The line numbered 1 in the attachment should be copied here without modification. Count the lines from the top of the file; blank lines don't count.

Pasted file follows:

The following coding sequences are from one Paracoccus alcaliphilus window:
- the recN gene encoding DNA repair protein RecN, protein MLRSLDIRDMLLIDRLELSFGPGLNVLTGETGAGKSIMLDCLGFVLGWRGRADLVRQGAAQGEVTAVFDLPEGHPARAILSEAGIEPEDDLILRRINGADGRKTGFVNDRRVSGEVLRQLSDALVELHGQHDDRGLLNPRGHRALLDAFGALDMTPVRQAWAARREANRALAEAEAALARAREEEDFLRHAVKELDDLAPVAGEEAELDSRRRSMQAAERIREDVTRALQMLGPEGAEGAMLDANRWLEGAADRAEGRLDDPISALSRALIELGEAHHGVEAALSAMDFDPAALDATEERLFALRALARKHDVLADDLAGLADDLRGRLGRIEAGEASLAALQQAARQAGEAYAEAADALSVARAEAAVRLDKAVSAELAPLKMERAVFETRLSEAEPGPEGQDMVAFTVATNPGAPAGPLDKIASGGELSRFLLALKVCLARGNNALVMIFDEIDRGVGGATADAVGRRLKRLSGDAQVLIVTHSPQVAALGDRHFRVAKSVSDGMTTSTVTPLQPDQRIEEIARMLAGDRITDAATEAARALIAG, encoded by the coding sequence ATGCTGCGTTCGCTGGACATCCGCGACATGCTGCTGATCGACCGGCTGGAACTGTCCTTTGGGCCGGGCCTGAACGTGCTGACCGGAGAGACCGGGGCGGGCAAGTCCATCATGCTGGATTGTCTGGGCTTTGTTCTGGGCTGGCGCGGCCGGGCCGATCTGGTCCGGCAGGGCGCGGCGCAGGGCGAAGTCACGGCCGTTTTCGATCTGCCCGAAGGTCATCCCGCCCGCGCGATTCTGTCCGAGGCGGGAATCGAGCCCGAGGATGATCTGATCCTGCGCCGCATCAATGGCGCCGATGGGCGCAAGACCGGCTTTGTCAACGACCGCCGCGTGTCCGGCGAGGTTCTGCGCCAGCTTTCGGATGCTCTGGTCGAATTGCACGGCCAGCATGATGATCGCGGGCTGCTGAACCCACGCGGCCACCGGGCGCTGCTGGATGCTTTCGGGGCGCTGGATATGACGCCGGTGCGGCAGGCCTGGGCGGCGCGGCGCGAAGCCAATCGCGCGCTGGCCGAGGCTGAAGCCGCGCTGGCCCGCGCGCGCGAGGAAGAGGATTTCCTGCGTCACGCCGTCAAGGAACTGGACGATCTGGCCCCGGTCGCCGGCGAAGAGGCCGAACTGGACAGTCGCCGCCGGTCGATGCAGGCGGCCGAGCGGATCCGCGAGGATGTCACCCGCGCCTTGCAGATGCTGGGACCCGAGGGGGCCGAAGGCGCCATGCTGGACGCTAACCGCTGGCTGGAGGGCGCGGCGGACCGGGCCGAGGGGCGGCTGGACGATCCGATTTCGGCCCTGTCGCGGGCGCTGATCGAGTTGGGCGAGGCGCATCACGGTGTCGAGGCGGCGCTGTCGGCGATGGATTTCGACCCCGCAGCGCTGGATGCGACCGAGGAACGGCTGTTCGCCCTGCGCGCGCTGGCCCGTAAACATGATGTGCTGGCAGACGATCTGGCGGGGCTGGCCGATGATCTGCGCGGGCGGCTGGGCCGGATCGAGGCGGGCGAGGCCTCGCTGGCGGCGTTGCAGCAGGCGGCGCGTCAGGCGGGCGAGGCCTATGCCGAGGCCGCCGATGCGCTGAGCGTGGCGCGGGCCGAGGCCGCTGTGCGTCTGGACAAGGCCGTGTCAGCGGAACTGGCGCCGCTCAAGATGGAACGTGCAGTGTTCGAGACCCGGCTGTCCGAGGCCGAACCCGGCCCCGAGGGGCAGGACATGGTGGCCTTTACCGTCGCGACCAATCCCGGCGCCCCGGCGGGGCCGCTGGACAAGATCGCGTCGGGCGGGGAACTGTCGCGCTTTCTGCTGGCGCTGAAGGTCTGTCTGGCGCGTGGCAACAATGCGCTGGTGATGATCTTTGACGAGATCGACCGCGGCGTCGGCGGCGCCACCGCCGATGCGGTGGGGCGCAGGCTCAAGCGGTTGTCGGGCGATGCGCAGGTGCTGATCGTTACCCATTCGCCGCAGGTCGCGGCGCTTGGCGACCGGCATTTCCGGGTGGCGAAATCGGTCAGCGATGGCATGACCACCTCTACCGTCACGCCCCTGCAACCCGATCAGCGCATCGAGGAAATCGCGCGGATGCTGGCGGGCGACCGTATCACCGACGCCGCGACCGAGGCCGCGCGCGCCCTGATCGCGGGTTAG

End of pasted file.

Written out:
The following coding sequences are from one Paracoccus alcaliphilus window: